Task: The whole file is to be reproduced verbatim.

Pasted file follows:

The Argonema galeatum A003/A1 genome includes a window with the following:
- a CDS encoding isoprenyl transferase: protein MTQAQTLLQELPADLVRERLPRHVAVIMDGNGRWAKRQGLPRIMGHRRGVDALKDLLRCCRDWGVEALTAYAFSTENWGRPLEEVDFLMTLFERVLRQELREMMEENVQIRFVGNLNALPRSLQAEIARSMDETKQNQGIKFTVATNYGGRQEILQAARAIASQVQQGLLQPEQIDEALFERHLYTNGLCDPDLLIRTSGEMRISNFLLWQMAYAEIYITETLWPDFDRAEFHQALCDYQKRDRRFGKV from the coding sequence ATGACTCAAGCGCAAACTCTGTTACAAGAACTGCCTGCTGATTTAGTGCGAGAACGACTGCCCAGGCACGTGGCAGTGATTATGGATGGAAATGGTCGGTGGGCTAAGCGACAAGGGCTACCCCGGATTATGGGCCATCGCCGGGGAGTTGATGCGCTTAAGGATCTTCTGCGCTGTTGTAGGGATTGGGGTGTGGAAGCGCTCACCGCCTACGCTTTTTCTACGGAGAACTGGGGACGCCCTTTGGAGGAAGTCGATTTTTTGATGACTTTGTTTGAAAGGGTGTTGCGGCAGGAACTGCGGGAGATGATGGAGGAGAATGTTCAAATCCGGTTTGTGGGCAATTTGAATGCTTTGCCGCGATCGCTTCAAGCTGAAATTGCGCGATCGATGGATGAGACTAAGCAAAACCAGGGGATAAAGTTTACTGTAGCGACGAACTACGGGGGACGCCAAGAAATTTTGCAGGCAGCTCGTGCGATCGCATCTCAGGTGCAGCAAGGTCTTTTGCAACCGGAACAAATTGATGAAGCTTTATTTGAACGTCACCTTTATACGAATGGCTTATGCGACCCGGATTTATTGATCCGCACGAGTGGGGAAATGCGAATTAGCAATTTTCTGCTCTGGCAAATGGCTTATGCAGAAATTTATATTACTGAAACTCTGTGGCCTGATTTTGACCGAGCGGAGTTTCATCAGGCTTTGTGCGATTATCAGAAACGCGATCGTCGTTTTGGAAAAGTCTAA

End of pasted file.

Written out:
The Argonema galeatum A003/A1 genome includes a window with the following:
- a CDS encoding isoprenyl transferase: protein MTQAQTLLQELPADLVRERLPRHVAVIMDGNGRWAKRQGLPRIMGHRRGVDALKDLLRCCRDWGVEALTAYAFSTENWGRPLEEVDFLMTLFERVLRQELREMMEENVQIRFVGNLNALPRSLQAEIARSMDETKQNQGIKFTVATNYGGRQEILQAARAIASQVQQGLLQPEQIDEALFERHLYTNGLCDPDLLIRTSGEMRISNFLLWQMAYAEIYITETLWPDFDRAEFHQALCDYQKRDRRFGKV from the coding sequence ATGACTCAAGCGCAAACTCTGTTACAAGAACTGCCTGCTGATTTAGTGCGAGAACGACTGCCCAGGCACGTGGCAGTGATTATGGATGGAAATGGTCGGTGGGCTAAGCGACAAGGGCTACCCCGGATTATGGGCCATCGCCGGGGAGTTGATGCGCTTAAGGATCTTCTGCGCTGTTGTAGGGATTGGGGTGTGGAAGCGCTCACCGCCTACGCTTTTTCTACGGAGAACTGGGGACGCCCTTTGGAGGAAGTCGATTTTTTGATGACTTTGTTTGAAAGGGTGTTGCGGCAGGAACTGCGGGAGATGATGGAGGAGAATGTTCAAATCCGGTTTGTGGGCAATTTGAATGCTTTGCCGCGATCGCTTCAAGCTGAAATTGCGCGATCGATGGATGAGACTAAGCAAAACCAGGGGATAAAGTTTACTGTAGCGACGAACTACGGGGGACGCCAAGAAATTTTGCAGGCAGCTCGTGCGATCGCATCTCAGGTGCAGCAAGGTCTTTTGCAACCGGAACAAATTGATGAAGCTTTATTTGAACGTCACCTTTATACGAATGGCTTATGCGACCCGGATTTATTGATCCGCACGAGTGGGGAAATGCGAATTAGCAATTTTCTGCTCTGGCAAATGGCTTATGCAGAAATTTATATTACTGAAACTCTGTGGCCTGATTTTGACCGAGCGGAGTTTCATCAGGCTTTGTGCGATTATCAGAAACGCGATCGTCGTTTTGGAAAAGTCTAA